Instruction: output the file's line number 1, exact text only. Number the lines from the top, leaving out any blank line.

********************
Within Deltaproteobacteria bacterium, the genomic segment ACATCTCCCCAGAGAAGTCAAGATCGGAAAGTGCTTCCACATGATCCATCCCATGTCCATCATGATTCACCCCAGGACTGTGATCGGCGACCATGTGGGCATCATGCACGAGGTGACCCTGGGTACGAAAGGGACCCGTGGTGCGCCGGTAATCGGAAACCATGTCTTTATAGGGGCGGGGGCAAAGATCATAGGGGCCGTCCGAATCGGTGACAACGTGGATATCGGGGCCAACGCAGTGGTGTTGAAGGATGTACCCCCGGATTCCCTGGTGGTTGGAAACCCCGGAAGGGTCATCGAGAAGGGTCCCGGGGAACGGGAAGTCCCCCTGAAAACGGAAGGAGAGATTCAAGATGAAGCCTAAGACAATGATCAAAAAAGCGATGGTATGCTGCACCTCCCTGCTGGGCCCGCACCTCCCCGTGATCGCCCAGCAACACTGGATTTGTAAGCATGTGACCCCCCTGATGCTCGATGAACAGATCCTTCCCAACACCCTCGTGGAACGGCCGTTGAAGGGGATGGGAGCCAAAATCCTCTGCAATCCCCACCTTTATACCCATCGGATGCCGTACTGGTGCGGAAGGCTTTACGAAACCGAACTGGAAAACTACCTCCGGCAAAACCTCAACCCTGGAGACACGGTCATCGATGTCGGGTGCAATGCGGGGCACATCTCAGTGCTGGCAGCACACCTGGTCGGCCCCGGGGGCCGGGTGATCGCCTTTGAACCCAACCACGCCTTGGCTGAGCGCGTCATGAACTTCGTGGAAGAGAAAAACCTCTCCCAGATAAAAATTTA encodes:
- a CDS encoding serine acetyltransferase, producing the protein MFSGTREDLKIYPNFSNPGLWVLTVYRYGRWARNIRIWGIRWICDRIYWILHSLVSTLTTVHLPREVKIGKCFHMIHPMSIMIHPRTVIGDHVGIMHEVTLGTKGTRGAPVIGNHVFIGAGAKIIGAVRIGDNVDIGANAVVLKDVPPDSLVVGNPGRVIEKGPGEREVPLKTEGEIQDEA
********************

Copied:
Within Deltaproteobacteria bacterium, the genomic segment ACATCTCCCCAGAGAAGTCAAGATCGGAAAGTGCTTCCACATGATCCATCCCATGTCCATCATGATTCACCCCAGGACTGTGATCGGCGACCATGTGGGCATCATGCACGAGGTGACCCTGGGTACGAAAGGGACCCGTGGTGCGCCGGTAATCGGAAACCATGTCTTTATAGGGGCGGGGGCAAAGATCATAGGGGCCGTCCGAATCGGTGACAACGTGGATATCGGGGCCAACGCAGTGGTGTTGAAGGATGTACCCCCGGATTCCCTGGTGGTTGGAAACCCCGGAAGGGTCATCGAGAAGGGTCCCGGGGAACGGGAAGTCCCCCTGAAAACGGAAGGAGAGATTCAAGATGAAGCCTAAGACAATGATCAAAAAAGCGATGGTATGCTGCACCTCCCTGCTGGGCCCGCACCTCCCCGTGATCGCCCAGCAACACTGGATTTGTAAGCATGTGACCCCCCTGATGCTCGATGAACAGATCCTTCCCAACACCCTCGTGGAACGGCCGTTGAAGGGGATGGGAGCCAAAATCCTCTGCAATCCCCACCTTTATACCCATCGGATGCCGTACTGGTGCGGAAGGCTTTACGAAACCGAACTGGAAAACTACCTCCGGCAAAACCTCAACCCTGGAGACACGGTCATCGATGTCGGGTGCAATGCGGGGCACATCTCAGTGCTGGCAGCACACCTGGTCGGCCCCGGGGGCCGGGTGATCGCCTTTGAACCCAACCACGCCTTGGCTGAGCGCGTCATGAACTTCGTGGAAGAGAAAAACCTCTCCCAGATAAAAATTTA encodes: